Eric D. Snider January 21, 2011
Imagine going to sleep in 1969 and waking up in 1986, unaware of how much time has passed. Plenty of former hippies walked around in the mid-’80s acting like that’s what had happened, but The Music Never Stopped tells the remarkable true story of someone for whom it was almost literally true. It might be the sweetest, kindest movie about a brain tumor you’ve ever seen.
The tumor belongs to Gabriel Sawyer (Lou Taylor Pucci), who left home in the late ’60s for the same reasons a lot of teenagers left home in the late ’60s: nobody understood him, Dad didn’t like his music or politics, his friends were going to Vietnam, etc. Now, nearly 20 years later, he has turned up in the hospital, his mind severely damaged by a long-untreated brain tumor. It’s the first time his parents have seen him since he stormed out of the house that night.
His parents, Henry (J.K. Simmons) and Helen (Cara Seymour), had no other children. Their lives have barely changed since Gabriel disappeared. Gabriel’s hasn’t either, albeit for a different reason: the tumor made it so he can’t form new memories, and hasn’t been able to since about 1970. Everything that has happened since then — to him, to the world — hasn’t registered.
This is a tragic way to be reunited with one’s only child, but it’s better than nothing. Gabriel is fully conscious and aware; he just can’t learn anything new. Living at a long-term care facility, he’s pleased to meet the beautiful cafeteria worker, Celia (Mia Maestro), for the first time every day. He knows Henry and Helen when they visit, but he can only talk about the past, which to him is very recent and to them is very far distant.
By chance, it is discovered that Gabriel really comes to life when he hears a song from his youth. When Gabriel was a little boy, he and Henry bonded over the music from Henry’s day. Gabriel’s growing up and choosing his own music — moving from Bing Crosby to the Grateful Dead — was one of the major conflicts in their relationship (a familiar scenario for Baby Boomers), and Henry has never quite gotten over it. But he wants to reconnect with his son. If that means listening to Bob Dylan records, so be it.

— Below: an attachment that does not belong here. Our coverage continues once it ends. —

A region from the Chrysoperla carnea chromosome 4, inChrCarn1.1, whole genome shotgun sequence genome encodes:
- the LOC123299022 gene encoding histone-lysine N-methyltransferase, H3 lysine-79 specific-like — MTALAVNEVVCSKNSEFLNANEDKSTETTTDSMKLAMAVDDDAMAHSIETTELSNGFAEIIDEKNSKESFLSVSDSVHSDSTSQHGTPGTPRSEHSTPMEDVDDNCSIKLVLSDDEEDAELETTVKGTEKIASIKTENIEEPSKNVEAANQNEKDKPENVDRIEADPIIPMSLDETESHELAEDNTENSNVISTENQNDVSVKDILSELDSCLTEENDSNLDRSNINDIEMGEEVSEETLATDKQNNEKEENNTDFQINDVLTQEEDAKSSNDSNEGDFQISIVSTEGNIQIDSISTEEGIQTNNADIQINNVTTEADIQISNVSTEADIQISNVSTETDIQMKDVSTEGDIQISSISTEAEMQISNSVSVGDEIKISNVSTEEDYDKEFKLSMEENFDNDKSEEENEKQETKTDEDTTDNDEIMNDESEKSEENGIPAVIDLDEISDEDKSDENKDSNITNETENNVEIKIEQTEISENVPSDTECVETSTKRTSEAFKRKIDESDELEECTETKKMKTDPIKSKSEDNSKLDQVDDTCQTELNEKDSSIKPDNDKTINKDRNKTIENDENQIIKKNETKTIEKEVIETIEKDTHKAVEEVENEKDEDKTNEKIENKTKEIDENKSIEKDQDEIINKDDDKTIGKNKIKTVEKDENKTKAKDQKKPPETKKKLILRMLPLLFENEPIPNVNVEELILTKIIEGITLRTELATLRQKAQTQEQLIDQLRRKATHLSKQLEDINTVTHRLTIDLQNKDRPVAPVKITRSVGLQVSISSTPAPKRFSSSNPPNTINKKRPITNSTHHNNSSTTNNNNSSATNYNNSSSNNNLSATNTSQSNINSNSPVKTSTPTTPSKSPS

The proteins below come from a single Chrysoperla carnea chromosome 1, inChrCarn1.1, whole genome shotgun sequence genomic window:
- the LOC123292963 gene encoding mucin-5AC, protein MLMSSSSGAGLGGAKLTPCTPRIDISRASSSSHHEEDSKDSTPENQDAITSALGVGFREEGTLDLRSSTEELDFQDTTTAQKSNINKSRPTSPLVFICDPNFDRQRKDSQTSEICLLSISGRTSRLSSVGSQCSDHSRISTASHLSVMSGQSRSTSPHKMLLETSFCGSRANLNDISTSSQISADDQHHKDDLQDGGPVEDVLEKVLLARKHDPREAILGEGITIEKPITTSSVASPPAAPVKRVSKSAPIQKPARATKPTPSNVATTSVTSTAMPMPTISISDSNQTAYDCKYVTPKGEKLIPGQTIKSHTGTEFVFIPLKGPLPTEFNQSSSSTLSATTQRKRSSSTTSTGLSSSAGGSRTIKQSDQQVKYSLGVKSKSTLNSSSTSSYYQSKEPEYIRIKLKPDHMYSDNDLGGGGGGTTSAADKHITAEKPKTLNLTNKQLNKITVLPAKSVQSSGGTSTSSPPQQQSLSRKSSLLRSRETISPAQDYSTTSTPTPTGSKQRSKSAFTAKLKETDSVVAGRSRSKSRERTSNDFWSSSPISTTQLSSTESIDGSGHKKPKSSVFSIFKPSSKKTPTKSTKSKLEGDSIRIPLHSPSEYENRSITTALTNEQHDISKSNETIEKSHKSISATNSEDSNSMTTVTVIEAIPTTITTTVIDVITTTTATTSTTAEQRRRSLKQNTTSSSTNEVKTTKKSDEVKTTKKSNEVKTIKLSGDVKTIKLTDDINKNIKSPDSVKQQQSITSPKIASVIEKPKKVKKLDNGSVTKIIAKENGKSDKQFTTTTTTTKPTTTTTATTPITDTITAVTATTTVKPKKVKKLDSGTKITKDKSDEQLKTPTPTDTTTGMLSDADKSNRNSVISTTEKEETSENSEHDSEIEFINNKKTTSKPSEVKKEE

Henry finds a music therapist, Dianne Daley (Julia Ormond), who helps Gabriel use rock music to bring back old memories, working on the theory that perhaps music can help him form new ones, too. It’s easier to learn new information if it’s set to music, as the people at Sesame Street can tell you.
And so The Music Never Stopped is the story of a man reaching out to his son from across the generation gap. I readily admit that I am a sucker for such stories. The fact that this one is essentially true — it’s based on the book The Last Hippie by Oliver Sacks (Awakenings) — gives it some additional weight.
But so does J.K. Simmons’ lead performance as Henry Sawyer. Remember how Richard Jenkins broke out a couple years ago in The Visitor? This should be that for Simmons. Everyone who has ever paid attention to him has loved his work as a character actor (he played Juno’s dad; he was the blustery newspaperman in the Spider-Man films), yet I believe this is the first time he’s had the leading role. And he nails it. His emotions are honest and unshowy, wholly believable, understated. Henry is not a terribly complicated character, but he’s real, and Simmons completely avoids the pitfall of playing a generic “you kids and your rock ‘n’ roll!” father. All fathers will see themselves in him.
Lou Taylor Pucci (Thumbsucker, The Go-Getter) is a familiar face in the indie world; in another life he might have been Joseph Gordon-Levitt. (In fact, Gordon-Levitt played a young man with a similar mental block in The Lookout.) Pucci is good, but he’s much more convincing in the ’60s flashback scenes than in the 1986 ones, where he’s supposed to be 35 years old and looks 20, and a beard is deployed to make up the difference.
The screenplay, by Gwyn Lurie and Gary Marks, is a little starry-eyed and over-simplified, and first-time director Jim Kohlberg can’t overcome those weaknesses. Yet part of me — most of me — thinks it doesn’t matter. This is the kind of warm, uncluttered, feel-good film that you take your parents to see, and I absolutely mean that in a good way.
* * * *
Eric D. Snider (website) doesn’t like the Grateful Dead at all yet teared up a little when Jerry Garcia and his friends helped Henry and Gabriel.
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